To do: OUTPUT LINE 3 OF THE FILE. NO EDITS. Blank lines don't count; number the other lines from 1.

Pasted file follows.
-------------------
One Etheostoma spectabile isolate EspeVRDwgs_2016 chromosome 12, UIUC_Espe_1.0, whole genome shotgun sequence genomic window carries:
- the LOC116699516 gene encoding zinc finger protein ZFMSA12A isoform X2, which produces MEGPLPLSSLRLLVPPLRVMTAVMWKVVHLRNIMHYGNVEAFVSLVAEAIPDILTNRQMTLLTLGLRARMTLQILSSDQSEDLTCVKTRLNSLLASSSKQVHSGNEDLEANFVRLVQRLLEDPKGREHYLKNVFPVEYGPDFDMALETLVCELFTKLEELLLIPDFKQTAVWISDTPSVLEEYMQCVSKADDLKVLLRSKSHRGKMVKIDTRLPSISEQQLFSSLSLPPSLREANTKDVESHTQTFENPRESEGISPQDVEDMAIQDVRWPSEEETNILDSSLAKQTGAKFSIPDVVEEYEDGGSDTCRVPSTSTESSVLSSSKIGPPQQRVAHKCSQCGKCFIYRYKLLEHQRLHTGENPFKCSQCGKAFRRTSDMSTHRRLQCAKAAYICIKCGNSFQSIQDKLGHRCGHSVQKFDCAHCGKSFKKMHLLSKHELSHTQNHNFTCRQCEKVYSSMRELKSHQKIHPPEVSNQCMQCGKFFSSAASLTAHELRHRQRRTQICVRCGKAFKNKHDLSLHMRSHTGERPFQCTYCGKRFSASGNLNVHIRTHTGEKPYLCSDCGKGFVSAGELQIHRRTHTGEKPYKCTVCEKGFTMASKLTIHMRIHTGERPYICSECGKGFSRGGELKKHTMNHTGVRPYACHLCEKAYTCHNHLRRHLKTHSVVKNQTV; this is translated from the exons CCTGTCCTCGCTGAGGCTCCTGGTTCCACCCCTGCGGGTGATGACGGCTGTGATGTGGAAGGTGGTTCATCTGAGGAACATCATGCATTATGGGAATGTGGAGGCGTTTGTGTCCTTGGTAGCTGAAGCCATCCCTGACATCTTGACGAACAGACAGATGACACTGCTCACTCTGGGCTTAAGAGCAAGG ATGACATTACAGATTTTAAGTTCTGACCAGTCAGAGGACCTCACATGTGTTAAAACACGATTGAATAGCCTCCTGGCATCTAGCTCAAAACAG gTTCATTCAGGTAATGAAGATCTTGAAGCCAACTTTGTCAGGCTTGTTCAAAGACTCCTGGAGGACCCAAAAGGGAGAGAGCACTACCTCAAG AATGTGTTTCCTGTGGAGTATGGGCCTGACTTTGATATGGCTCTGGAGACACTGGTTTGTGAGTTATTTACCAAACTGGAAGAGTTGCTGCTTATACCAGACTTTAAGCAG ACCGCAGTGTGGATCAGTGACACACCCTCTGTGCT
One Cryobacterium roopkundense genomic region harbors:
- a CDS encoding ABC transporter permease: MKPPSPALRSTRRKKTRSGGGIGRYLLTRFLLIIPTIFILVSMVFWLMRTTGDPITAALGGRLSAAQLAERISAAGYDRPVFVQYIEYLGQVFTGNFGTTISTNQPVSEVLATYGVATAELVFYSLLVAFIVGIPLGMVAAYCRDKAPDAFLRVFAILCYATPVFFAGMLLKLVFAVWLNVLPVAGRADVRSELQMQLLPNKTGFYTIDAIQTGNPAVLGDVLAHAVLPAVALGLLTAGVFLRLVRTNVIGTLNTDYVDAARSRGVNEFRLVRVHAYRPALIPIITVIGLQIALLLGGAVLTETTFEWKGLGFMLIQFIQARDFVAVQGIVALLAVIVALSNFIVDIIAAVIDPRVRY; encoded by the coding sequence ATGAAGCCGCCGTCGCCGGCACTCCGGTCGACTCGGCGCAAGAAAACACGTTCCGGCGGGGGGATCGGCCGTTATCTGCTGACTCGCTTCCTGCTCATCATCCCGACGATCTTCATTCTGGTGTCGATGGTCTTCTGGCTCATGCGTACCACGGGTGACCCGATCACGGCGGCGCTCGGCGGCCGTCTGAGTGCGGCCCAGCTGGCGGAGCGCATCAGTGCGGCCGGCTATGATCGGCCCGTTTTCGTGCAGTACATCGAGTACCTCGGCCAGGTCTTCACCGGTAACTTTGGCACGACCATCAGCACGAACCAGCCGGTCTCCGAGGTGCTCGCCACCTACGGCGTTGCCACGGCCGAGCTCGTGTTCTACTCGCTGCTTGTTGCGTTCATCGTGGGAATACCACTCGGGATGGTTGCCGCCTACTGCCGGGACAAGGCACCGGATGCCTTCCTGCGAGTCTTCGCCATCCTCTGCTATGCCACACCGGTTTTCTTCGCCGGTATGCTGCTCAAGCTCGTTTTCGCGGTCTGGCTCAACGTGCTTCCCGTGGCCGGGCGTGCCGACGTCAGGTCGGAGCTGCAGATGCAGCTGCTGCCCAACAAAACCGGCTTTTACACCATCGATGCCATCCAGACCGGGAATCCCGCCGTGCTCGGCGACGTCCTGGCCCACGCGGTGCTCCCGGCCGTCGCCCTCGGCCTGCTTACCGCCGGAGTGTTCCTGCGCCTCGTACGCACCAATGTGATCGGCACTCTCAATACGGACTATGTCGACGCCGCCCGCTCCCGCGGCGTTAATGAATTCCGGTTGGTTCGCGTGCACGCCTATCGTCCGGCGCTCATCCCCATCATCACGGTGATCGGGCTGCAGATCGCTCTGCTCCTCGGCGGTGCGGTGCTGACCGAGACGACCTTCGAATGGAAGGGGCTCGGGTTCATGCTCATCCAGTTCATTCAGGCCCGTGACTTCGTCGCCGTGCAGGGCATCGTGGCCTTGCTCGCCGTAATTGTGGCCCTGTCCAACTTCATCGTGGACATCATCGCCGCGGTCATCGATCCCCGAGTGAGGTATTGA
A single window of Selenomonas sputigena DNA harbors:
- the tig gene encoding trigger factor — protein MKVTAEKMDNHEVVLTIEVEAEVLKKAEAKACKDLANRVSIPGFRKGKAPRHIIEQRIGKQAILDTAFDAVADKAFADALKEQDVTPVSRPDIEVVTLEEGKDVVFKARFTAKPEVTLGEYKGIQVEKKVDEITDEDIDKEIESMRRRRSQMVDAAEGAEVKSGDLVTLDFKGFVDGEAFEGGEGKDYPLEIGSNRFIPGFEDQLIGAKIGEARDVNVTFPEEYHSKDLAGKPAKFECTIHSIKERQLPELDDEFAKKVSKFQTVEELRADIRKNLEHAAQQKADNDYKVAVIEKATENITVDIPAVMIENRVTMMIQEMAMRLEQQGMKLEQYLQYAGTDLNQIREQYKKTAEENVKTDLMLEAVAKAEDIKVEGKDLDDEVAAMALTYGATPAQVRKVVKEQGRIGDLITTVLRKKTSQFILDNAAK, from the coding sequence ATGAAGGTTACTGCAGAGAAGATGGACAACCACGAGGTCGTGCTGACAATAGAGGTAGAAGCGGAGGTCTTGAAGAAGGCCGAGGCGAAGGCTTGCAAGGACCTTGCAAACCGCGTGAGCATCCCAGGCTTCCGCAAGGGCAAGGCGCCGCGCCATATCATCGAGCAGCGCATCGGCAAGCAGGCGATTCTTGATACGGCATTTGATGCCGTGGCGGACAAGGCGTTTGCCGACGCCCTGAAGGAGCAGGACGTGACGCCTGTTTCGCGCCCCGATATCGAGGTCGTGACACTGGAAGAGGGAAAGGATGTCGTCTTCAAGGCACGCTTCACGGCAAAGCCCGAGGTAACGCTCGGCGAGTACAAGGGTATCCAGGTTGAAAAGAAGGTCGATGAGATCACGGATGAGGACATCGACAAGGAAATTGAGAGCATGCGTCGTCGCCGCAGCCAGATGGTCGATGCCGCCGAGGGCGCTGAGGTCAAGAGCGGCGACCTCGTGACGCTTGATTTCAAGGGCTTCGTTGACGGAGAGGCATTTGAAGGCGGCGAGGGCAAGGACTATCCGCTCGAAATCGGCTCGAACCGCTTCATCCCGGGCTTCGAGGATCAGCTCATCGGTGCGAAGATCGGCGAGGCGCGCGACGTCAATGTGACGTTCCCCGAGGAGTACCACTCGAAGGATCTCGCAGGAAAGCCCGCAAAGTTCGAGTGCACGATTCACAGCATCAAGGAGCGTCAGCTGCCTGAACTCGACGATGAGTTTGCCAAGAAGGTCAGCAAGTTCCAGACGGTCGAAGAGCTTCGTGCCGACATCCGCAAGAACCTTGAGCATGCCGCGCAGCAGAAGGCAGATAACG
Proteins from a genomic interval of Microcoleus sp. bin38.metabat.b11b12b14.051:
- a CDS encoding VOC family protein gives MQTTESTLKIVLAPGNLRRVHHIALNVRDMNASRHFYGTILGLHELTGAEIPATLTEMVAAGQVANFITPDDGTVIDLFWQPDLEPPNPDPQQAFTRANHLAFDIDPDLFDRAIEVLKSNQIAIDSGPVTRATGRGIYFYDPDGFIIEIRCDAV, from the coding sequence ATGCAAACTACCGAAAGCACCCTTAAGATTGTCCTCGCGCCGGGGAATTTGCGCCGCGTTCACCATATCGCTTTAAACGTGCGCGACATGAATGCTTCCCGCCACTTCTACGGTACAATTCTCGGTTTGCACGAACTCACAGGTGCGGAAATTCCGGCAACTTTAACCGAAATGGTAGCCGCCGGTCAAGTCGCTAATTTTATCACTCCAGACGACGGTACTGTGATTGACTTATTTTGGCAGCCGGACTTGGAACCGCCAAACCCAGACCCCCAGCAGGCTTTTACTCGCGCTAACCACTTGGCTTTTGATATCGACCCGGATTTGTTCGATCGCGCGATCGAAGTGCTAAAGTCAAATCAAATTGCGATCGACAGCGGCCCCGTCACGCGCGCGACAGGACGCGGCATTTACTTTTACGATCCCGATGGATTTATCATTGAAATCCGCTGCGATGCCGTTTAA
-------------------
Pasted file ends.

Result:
One Cryobacterium roopkundense genomic region harbors: